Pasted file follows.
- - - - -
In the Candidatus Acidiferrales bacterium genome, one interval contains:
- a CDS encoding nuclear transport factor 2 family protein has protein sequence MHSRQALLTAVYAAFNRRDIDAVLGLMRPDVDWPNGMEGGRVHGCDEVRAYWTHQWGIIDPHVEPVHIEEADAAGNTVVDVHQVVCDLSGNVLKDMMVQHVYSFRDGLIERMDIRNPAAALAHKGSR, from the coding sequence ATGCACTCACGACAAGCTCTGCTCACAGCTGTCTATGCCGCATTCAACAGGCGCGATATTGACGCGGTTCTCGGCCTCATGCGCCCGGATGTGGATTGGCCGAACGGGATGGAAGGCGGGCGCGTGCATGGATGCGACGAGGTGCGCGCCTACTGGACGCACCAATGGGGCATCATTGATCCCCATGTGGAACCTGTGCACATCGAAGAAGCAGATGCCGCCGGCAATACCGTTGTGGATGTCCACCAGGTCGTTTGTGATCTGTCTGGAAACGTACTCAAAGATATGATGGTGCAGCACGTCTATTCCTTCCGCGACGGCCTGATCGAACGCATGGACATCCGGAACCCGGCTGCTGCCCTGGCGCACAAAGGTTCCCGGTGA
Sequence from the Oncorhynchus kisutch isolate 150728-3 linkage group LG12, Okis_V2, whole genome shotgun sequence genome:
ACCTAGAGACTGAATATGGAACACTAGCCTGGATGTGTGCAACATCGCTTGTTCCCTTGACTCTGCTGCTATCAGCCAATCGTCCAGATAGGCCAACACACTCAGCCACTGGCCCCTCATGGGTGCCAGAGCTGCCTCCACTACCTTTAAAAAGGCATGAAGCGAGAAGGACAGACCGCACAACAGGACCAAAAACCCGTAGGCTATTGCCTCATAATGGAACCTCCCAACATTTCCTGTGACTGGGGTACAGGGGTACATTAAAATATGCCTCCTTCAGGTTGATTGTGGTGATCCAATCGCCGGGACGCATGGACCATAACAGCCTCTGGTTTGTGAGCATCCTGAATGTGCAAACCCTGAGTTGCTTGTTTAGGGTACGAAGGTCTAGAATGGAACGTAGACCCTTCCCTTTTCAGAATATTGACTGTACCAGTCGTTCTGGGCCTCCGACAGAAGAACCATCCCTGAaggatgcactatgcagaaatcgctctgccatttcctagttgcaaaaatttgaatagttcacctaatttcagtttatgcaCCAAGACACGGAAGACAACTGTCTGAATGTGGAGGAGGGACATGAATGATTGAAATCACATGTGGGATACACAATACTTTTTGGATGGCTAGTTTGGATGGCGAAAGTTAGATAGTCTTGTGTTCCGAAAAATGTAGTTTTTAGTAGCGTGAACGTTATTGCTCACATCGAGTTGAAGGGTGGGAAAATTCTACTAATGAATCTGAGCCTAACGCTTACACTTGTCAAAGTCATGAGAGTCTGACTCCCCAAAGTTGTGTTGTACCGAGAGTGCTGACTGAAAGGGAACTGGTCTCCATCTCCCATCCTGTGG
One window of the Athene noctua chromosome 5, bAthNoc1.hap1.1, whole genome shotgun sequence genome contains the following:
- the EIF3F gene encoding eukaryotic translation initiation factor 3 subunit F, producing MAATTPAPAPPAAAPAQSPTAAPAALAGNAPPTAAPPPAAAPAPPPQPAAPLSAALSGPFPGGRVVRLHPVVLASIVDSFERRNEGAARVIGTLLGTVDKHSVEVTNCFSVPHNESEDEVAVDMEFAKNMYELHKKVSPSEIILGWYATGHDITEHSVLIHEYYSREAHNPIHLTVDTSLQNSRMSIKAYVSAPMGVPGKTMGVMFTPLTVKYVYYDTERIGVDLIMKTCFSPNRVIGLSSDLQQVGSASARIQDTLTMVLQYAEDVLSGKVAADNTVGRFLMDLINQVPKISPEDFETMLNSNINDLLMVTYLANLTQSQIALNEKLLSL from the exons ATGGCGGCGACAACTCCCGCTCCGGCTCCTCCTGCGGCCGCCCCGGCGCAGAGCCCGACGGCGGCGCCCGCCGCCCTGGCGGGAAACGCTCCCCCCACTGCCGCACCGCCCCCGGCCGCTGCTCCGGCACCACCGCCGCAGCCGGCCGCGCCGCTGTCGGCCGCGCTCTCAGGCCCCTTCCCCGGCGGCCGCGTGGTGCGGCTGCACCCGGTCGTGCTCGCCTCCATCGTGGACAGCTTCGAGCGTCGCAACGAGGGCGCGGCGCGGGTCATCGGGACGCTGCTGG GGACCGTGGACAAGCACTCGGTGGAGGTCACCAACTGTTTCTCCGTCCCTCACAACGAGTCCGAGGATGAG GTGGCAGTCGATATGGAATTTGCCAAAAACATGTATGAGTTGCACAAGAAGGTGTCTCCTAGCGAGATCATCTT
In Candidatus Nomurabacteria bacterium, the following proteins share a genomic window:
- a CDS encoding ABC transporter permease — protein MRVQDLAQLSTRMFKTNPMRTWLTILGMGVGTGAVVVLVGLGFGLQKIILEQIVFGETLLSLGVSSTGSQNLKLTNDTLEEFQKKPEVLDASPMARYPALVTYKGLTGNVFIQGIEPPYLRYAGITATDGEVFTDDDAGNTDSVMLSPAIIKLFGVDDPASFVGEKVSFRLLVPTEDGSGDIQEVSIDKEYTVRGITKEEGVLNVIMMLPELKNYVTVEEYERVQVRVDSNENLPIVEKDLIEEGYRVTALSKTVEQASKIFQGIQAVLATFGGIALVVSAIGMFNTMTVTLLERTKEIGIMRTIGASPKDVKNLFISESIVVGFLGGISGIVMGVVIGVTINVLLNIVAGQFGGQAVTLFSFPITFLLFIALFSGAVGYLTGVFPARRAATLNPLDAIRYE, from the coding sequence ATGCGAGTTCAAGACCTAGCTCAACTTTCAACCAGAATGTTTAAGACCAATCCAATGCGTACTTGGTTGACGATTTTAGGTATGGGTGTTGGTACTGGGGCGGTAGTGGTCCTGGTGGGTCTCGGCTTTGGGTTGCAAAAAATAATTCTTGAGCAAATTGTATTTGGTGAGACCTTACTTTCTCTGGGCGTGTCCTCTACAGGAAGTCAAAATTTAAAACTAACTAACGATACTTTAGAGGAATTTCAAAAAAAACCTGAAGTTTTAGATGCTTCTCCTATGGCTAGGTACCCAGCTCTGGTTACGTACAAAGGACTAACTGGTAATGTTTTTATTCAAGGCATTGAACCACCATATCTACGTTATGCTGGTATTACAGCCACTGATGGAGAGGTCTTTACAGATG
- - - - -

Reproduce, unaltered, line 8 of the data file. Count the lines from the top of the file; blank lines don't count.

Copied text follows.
- a CDS encoding ABC transporter permease — protein MRVQDLAQLSTRMFKTNPMRTWLTILGMGVGTGAVVVLVGLGFGLQKIILEQIVFGETLLSLGVSSTGSQNLKLTNDTLEEFQKKPEVLDASPMARYPALVTYKGLTGNVFIQGIEPPYLRYAGITATDGEVFTDDDAGNTDSVMLSPAIIKLFGVDDPASFVGEKVSFRLLVPTEDGSGDIQEVSIDKEYTVRGITKEEGVLNVIMMLPELKNYVTVEEYERVQVRVDSNENLPIVEKDLIEEGYRVTALSKTVEQASKIFQGIQAVLATFGGIALVVSAIGMFNTMTVTLLERTKEIGIMRTIGASPKDVKNLFISESIVVGFLGGISGIVMGVVIGVTINVLLNIVAGQFGGQAVTLFSFPITFLLFIALFSGAVGYLTGVFPARRAATLNPLDAIRYE, from the coding sequence ATGCGAGTTCAAGACCTAGCTCAACTTTCAACCAGAATGTTTAAGACCAATCCAATGCGTACTTGGTTGACGATTTTAGGTATGGGTGTTGGTACTGGGGCGGTAGTGGTCCTGGTGGGTCTCGGCTTTGGGTTGCAAAAAATAATTCTTGAGCAAATTGTATTTGGTGAGACCTTACTTTCTCTGGGCGTGTCCTCTACAGGAAGTCAAAATTTAAAACTAACTAACGATACTTTAGAGGAATTTCAAAAAAAACCTGAAGTTTTAGATGCTTCTCCTATGGCTAGGTACCCAGCTCTGGTTACGTACAAAGGACTAACTGGTAATGTTTTTATTCAAGGCATTGAACCACCATATCTACGTTATGCTGGTATTACAGCCACTGATGGAGAGGTCTTTACAGATG